Globe-Gazette from Mason City, Iowa on April 19, 1934 · Page 10
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Globe-Gazette from Mason City, Iowa · Page 10

Mason City, Iowa
Issue Date:
Thursday, April 19, 1934
Page 10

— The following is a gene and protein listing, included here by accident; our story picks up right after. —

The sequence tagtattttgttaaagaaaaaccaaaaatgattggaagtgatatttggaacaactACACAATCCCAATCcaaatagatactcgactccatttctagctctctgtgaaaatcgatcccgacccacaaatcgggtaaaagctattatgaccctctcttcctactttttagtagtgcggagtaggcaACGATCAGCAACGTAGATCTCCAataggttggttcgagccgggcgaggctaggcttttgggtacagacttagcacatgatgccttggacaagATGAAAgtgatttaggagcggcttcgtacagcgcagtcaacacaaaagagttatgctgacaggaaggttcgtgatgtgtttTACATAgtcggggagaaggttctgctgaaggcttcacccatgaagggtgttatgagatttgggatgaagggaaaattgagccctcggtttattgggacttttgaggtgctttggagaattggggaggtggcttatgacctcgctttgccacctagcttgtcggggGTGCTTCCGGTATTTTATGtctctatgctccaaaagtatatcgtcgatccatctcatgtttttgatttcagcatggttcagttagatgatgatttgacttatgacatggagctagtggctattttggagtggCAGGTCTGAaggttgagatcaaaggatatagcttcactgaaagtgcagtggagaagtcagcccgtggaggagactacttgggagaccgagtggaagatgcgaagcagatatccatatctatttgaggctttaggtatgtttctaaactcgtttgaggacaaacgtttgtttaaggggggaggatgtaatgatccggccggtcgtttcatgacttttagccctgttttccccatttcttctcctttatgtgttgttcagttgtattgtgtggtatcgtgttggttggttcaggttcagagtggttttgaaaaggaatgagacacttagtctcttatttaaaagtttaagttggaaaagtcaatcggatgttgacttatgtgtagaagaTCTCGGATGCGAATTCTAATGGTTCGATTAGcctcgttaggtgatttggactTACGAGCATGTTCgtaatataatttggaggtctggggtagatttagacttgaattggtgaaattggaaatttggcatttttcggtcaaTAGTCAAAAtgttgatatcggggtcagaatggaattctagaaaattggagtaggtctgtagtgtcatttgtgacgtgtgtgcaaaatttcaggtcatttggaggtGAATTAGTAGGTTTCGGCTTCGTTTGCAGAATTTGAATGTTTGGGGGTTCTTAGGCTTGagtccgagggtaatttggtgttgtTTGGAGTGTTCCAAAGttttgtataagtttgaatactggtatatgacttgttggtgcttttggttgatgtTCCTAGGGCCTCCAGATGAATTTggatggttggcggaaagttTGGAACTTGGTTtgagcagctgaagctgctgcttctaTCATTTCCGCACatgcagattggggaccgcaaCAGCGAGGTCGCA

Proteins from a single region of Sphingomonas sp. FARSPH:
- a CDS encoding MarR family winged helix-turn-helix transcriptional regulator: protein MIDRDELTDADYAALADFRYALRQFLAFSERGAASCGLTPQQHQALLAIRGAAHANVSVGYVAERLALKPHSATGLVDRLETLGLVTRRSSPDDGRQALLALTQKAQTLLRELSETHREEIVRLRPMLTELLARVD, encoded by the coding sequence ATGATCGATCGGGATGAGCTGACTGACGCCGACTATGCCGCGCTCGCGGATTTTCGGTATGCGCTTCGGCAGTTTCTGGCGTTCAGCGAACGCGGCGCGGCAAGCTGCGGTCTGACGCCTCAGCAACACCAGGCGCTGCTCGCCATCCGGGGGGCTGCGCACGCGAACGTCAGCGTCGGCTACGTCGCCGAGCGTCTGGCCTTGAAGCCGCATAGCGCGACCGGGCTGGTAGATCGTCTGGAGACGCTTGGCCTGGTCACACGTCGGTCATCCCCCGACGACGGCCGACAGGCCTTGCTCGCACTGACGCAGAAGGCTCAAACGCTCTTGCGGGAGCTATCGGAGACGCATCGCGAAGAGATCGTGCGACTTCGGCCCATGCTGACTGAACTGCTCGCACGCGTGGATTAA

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TEN MASON CITY GLOBE-GAZETTE APRIL 19 1934 PROGRAM OUTLINED FOR FEDERATION COUNCIL SESSION Discussion of National Topics Set Convention to Be Held Ma 21-26 in Hot Springs, Arkansas. WASHINGTON, , April 19, growing' list of distinguished speak ers who will discuss topics of vita national concern, and the presenta tion of resolutions on current legis lative matters, together with nove entertainment features, promise t make the council meeting of th General .Federation' of Women clubs, to be held in Hot Springs Ark., May 21-26, memorable for its stimulation and productiveness, ac i cording to Mrs., Grace Morriso Pooie, president, who will presid oVer the sessions. Dr. George Frederick Zool United States commissioner of edu cation, will be presented on the Wednesday evening program by th federation's department of educa tion. Mrs. Burnita Shelton Mat thews, a member of the bar and £ well qualified speaker, will addres the council in favor 'of the propose equal rights amendment to the con stitution. There will also be speaker on the negative side of th question. Noel Sargent, secretary o the National Association of Manu facturers, will present the oppositon to old age pensions and compulsory unemployment insurance, which wi' be supported by a speaker as-ye unannounced. To Hear Mrs. ganger. The leading exponent of wide birth control information, Mrs. Mar garet Banger, will give her views on this important matter, and a repre sentative of the opposition will also speak. Prof. Oscar Jacobson, dean o the department of fine arts of the University of Oklahoma, will deliver OUR APRIL SPECIAL No Obligation Llvergood Bros. Mason City an address on the influence of Indian art on modern American art. Two resolutions, each calling fo direct action on a current nation problem, and three others directin intensive study by clubwomen facts and issues involved in pendin legislation, will be offered. One these indorses the general princip and purpose of the Copeland Pur Food and Drugs Bill, (S. 2800). An other firmly opposes the return the saloon and recommends tha temperance instruction be em phasized in our public school sys torn. Studies -of unemployment in surance and old age pensions by th state federations in preparation fo understanding and acting upon th proposals that are expected in var lous state legislatures next year. : recommended in a resolution whic also instructs the division of in dustry of the' general federation t prepare study material coverin both sides of the question. The prep aration of study material is als called for in regard to .the equa rights amendment, with all General Federation department chairmen co operating. Another resolution ask for the preparation of material t cover crime prevention and contro measures, leading to the support o their enactment into legislation t congress. Juniors Prominent. Junior members of the genera federation will be given an unusu ally prominent part in the counci On president's night, each stat president will be preceded to th mtform by a junior sponsor carry ng the state flag. A junior speake will appear on the program of each of the nine departments. Unique musical numbers, incluc ng songs by Princess Atloa, an In dian princess, and Ozark melodie sung by a quartet from John Brown college at Sulphur, Ark., will be of fered. The boys' £lee club of the In dian college at Bacone, Okla.,wl also present a group of songs. Eacl state delegation is asked to be ready :o sing the chorus of its state song Immediately following the dinne .0 be given by the Arkansas federa :ion for the general federation boarc and distinguished l guests at the Ar ington hotel, May 21, an open air iageant portraying the history of lot Springs will be given by severa undred school children. Directors inner is scheduled for May 25 when here will also be a special program onoring Mrs. Poole. Play day on aturday, May 26, will feature a akeside breakfast and a sight-see- g trip which will terminate in the apital city, 58 miles away, where he guests will be entertained at tea. he Arkansas federation will be the ostesses in. the former and the Lite Rock city federation in the latter ntertainment ONLY 24c EACH for these choice, strong, healthy shrubs. 2-S It. stock directly from the soil--not packed or wrapped for severa] months. Dogwood Forsythia Lilacs Snowball Barberry Spirea V. H. Privet, N. Mock Orange Cotoneaster Snowberries Spirea, A. W. Tamarlx Golden Elder Honeysuckle and many other varieties of choice stock. Come out and look this stock over. It will please you. CASH and CARRY PROSPERITY GARDENS HERMAN M. KNUDSON, Prop. 13th St. S. E. and South Federal Ave. Mrs. Wearin Presides at Club Party Mrs". Franklin Roosevelt Is Honor Guest of Wives of Congressmen. By RUBY A. BLACK. WASHINGTON, April 19.--Mn, Otha D. Wearin, 25 year old wif of the congressman from Hastings Iowa, had the pleasant task of pre siding at a lucheon Tuesday a which Mrs. Franklin D. RooseveJ was guest of honor. As president of the 73 club, com posed of wives of congressmen serv ing their first term in congress Mrs. Wearin gave to Mrs. Charles J Golden, wife of a California con gressman who was chairman arrangements for the luncheon, th honor of introducing Mrs.-Roosevelt Mrs. Wearin introduced the wo men members of congress serving their first terms, and the women on the committee which arranged th party. · Mrs. Tom Slowie, wife of the sec retary to Representative B. M. Ja cobsen of Clinton, sang two song which Mrs. Roosevelt heartily ap plauded. Mrs. Fred Biermann of De corah and the wives of other "new 1 congressmen from Iowa weri among the guests. Mrs. Roosevelt, following an in troduction by Mrs. Golden, said "No one' person ever does any thing. Especially is this true of wo men. What any one woman does is the sum of what other women think and desire. Women are thinking more than ever now about public affairs, because they see how the government affects them." She then talked about her studies in Puerto Rico and the Virgin Islands, at the request of one of the members. Wel-Kum Sis. Class to Go Picknicking at East Park Friday The Wel-Kum Sunday school class of the First Methodist church will meet at 6:30 o'clock Friday evening n the ·central pavilion of East park or a picnic. Following the picnic, games will b e played. Those who are to play baseball have been asked to come early. In case of un- avorable weather, the group will meet in the church basement. Arrangements for the picnic dinner ave been made by the committee charge. SCCHON-EXTLEDOEF.. SPILLVILLE, -i April. 19.--Louis uchoa, son of Mrs; Eleanors Su- hon, and Mathilda Ettledorf of Osan were married Wednesday at St. ranees de Sales church. The Very ev. M. Theltgen performed the cer- mony. Mr. and Mrs. SUchon will .ake their home on the bridegroom's farm near Decorah. SIMPLE PRINTED FROCK WINDSWEPT SKIRT EFFECT; CLEVERLY CUT SLEEVES- YOUTHFUL NECKLINE COMBINED IN SMART DRESS Uloto-Uuetu PwrlMi 10 Cent rmtem, 200 Fifth Aventt*. New York vu, ------^^---- Bj DIANA HAY -------------^--_ I Look at the wind-swept effect o its skirt, its opened sleeves and it youthful neckline. Charming of course in navy ani white crepe silk print, as pictured This model can also be adorable in gayer colors as flame-red, Martini green, vivid blue, Mexican pottery tones, etc, either in plain or printer crepe. You'll find it exceedingly easy tc fashion it. Style No. 588. is designed in sizes 14, 16,18 years, 36, 38, and 40 inches bust. Size 16 requires S\i yards of 39 inch material with % yard of 39 inch contrasting. The Essence of Fashion! The whole fashion , story for spring is to be found in this new and exciting Spring Fashion Book You certainly won't want to miss it Contains new Hollywood photos anc patterns that are styled perfectly and fit perfectly. Send for your copi today. Price of book 10 cents. Price of pattern IE cents in stamps or coin (coin is preferred) Wrap coin carefully. Do not send to Mason City, but adddress Globe-Gazette Pattern Department, 200 Fifth avenue, New York City. NEWCOMER HONORED 10EST AT PARTY Mrs. Robert Glazer who has recently moved to Mason City from Omaha was honored at a tea given Wednesday afternoon by Mrs. M. L. tobinson of Fort Dodge, and Mrs. H. Werner of Omaha at the home f their parents, Mr. and Mrs. Frank Cropman, 325 Seventh street north- est. Hours were from 3 to 5 'clock. Out of town guests included Miss Dorothy Kreger of Minneapolis id Mrs. A. Danto of Chicago. HEIFNER-BACON. TITONKA, April 19.--Miss Florence Bacon and Claire Heifner, both f Titonka, were married at Des [oines. Mrs. Heifner is a daughter f Mr. and Mrs. Mark Bacon who ve east of Titonka and Mr. Heifer is the oldest son of Lewis C. leifner, rural mail carrier. They rill live in Des Moines where Mr. ieifner is employed. SPRING MILLINERY Brims and Wide Brims, Smooth Straws . .. Felts .. .Rough Straws . . . Silk Crepes. Take your choice from dozens and dozens of grand new brims with flowers, pipings, facings, ribbons . . . all popular colors and headsizes to 24. At-- 98 UP MANLEY BROS. Veterans' Daughters Arrange to Conduct Civil WarCampfire Daughters of Veterans h a v e planned a Civil war campfire program for Friday evening at 7:30 o'clock at the P. G. B. auditorium in observance of G. A. R. day, Ap- pomatox day and the anniversaries of Dorothy Dix and General Grant. There will be a display of relics of the Civil war. Miss Marie Fuller has charge of the program and the five past presidents of the organization will act as hostesses. They include Mrs. E. F. Vincent, Miss Fuller, Mrs. George Tatum, Mrs. August Hanson and Mrs. Mae CJute. Assisting at the meeting will be Mrs. Hoy Felt, Mrs. Elizabeth Taylor, Mrs. Grant Wells and Mrs. F. A. Kehm. November Marriage Announced by; Pair GARNER, April 19.--Announcement of the marriage of Miss Marorie Stewart, daughter of Mr. anc Mrs. L. I. Stewart, to Vern Williams son of Mrs. Agnes Williams, all of 3arner, was made public this week. The ceremony took place Nov. 4, 933, at Le Mars and was performed iy the Rev. Mr. Tumlinson, pastor if the Methodist church at Le Mars. The bride was graduated from Garner high school and for the past two years has been teaching in Liberty ownship. She has been prominent n 4-H club work and was chosen Hancock county health champion our years ago. The bridegroom at- ended Garner high school and now employed as salesman and ruckman for the Garner bakery. At the completion of the school erm the couple will begin housekeeping in Garner. Floyd Jones Gives Talk at Meeting President of Minnesota Bible School Addresses Mission Circle. The Missionary Circle of the Church of Christ presented Floyd Jones, president of Minnesota Bible university and former opera singer at the meeting Wednesday evening His address, "Living for Jesus' included many interesting incidents from his wide experience. "Living for Jesus should be the supreme ideal and determination of every Christian," he said. "It is the summing up of the whole Christian existence." He pleaded for greater consecration and a more thorough study of Bible. '"Whether one is a great businessman or a busy housewife, there should be an hour each day when one's life is segregated from the world and spent with the Word of God." He. stressed the fact that Christian's should pray for boldness to speak the Word that other's might be won to Christ. The Rev. Mr. Duxberry of Clarion read the scripture lesson from Acts 4. Stanley Haynes explained the growth of Minnesota Bible university and its present needs. Mr. Jones sang "Ready" by Charles Tilman and "Living for Jesus." Mrs. Jones presented two readings. More than 130 persons were present including delegations from Fertile, Nora Springs and Clarion. Four new members were reported. Preceding the meeting a picnic supper was served in the church dining room. Social Calendar THURSDAY TtfAL CONTRACT TOTJKNEY PLANNED Mrs. 0. A. Lueders, Mrs. Lloyd Roberts and Mrs. Ellen White will ponsor the last of their contract iridge tournaments Wednesday aft- rnoon at 1 o'clock on the mezzanine floor of the Eadmar hotel. The tour- lament is open to all contract play- rs. HERE ARE THE THINGS YOU ASKED ME TO G£T KATHERINE WHY, JOHN-THIS ISN'T THE KIND OF 50API USE. I TOLD YOU TO ASK FOR RINSO GUESS I JUST SAID WASHING MACHINE AP': SORRY- IT MAKE MUG DIFFERENCE' I'LL SAY IT DOES! RINSO GETS CLOTHES 4-OR 5 SHADES WHITER THAN ANY SOAP I'VE EVER USED IN MY WASHIN6 MACHINE THEN I'LL CALL UP THE GROCER TO SEND SOME RINSO-AND TAKE THIS BACK LATER THAT EVENING I KNOW RINSO IS SAFE FOR COLORS-BUT I'D BE TAKING A CHANCE WITH THAT OTHER SOAP... YES...SEE WHAT NICE RIO SUDS IT GIVES! IT SAVES WORK... SAVES MY HANDS ^.-^sss:-- 4 * 5 ^ of life. fi,uTM S TM-~TM d «bp a n- R ; nso '5s-S^ STING HARDEST WATER i YOU CAN BET 111 ASK FOR RINSO NEXT TIME! « onim . .. 8 at rour Seer's ,,),, " Zelotes Zuanna-- 6 o'clock, I. O. O. F. hall, dinner, reception for supreme officers. Bethlehem Walther league-7:30 o'clock, church, educational program. High School P. T. A.-7:30 o'clock, high school auditorium, program, refreshments, freshmen mothers. Y. M. F. C. Bible class- Mr, and Mrs. Joe Buckland, 14 Twenty-fifth street southwest, open meeting. Monroe-Washington C. S. C.-7:45 o'clock, Mrs. N. W. Jessup, 126 Twelfth street northwest, election of officers. American Legion auxiliary-7:30 o'clock, Y. M. C. A. C. D. of A.-Eagles hall. FRIDAY Trinity Lincoln circle-2:30 o'clock, Mrs. Vinnie Christiansen, 115% First street southeast. Wel-Kum class-6:30 o'clock. East park, picnic. Baptist Missionary society-2:30 o'clock, church parlors, annual birthday party, election of officers, opening of gift boxes. Trinity Garfield circle-2:30 o'clock, Mrs. Sever Olson, 234 Sixth street southeast. St. John's Guild-1 o'clock, Mrs. R. J. Edwards, 222 Twelfth street northwest. Presbyterian Women's Missionary society-2:30 o'clock, church, Mrs. George K. Davies, leader, Mrs. A. C. Hagerman, Mrs. Hollis Jaseph, Mrs. George Smith, hostesses. Jefferson P. T. A.-2:30 o'clock, school, election of officers. Roosevelt Jackson P. T. A.-2:30 o'clock, school. Grant P. T. A.-2:30 o'clock, school. Calvary Guild-2 o'clock, church. Congregational Women- Church, picnic lunch. Daughters of Veterans-7:30 o'clock, P. G. E. auditorium, Civil war camp fire, Miss Marie Fuller, chairman. Kill Kare Klub-Mr. and Mrs. E. E.-Hersey, Legion clu'rlouse. Pleasant Ridge club-Mr. and Mrs. Irwin Johnson. Queen Rebekah lodge-8 o'clock, I. O. O. F. hall. Progressive club-8 o'clock, Mr. and Mrs. C. W. Files. --·:·-- QUEEN BEBEKAHS TO MEET FRIDAY Queen Rebekah lodge will meet | Friday night at 8 o'clock for business and to observe the 115th anniversary of the founding of Odd Fel- owship on the North American continent. Odd fellows will join in a program under the direction of Miss Dorathea Diercks. The anniversary will be observed, at Northwood on Wednesday, April 25. --·:·-- MEECHEM-NELSON KANAWHA, April 19.--Ethel Nelson, daughter of Mr. and Mrs. .ymau Nelson, and Max Meechem of Clarion, were married at the Archie Nelson home by the Rev. Mr. Briggs, the pastor of the local M. church. Mr. and Mrs. Meechem will make their home in Ft. Dodge. .». BEATTY-KLEIN. DECORAH, April 19.--Miss Helen Klein of Calmar and Vernon 3eatty, manager of the local Wool- vorth store, were married in the latholic church in Calmar, the Rev. Father A. S. Peikert officiating'. Dr. and Mrs. J. J. Blodgett, brother-in- law and sister of the bride, were attendants. Following the ceremony a wedding breakfast was served at the home of the bride's parents, Mr. and Mrs. N. A. Klein, to 25 guests. After a short wedding trip Mr. and Mrs. Beatty will make their home in Decorah. O. N. O. CLUB MEETS WITH MRS. NAGEL The O. N. O. club met Wednesday at the home of Mrs. Jalte Nagel, 1537 Jefferson avenue northwest. There were four tables of 500 with high score prize going to Mrs. Vcno Crawford and low to Mrs. Ralph Birch. Smarter Styles, Better Quality For Less -- Since 1920 _ t M w»*rw*rwr* ^r ^»» w ^-w* BOVRTE1Y AND SATIErACTlOK WITH EVERY PURCHASE Central Lutheran Ladies' Cafeteria Supper Tonight from 5 to 8 Tailored Coats k These fashionable untrimmed spring coats make you feel dressed up and ready to go places. They have soft, flattering 'collars that do so much for you. In new wool crepes and colorful tweeds and mixtures. Sizes from 11 to 54. Priced now at-- i I ;.: l; A startling selection of the newest straps, pumps and oxfords at a price that is amazingly low when you consider the quality. All Sizes.' Whites! Greys.' Blacks! Blondes! Browns! Women's Growing Girlt' SPORT OXFORDS MESH [BOYS' SNEAKERS OXFORDS (sanitary Airfread Insole! With leather sales! I · $|00 Strap and Sandal · styles too! Cool, StylisI), Comfortable! i iki A BIG SCOOP! Children's White, Black and Smoked Elk! All Sizes! You'll know they're worth much more when you sec them!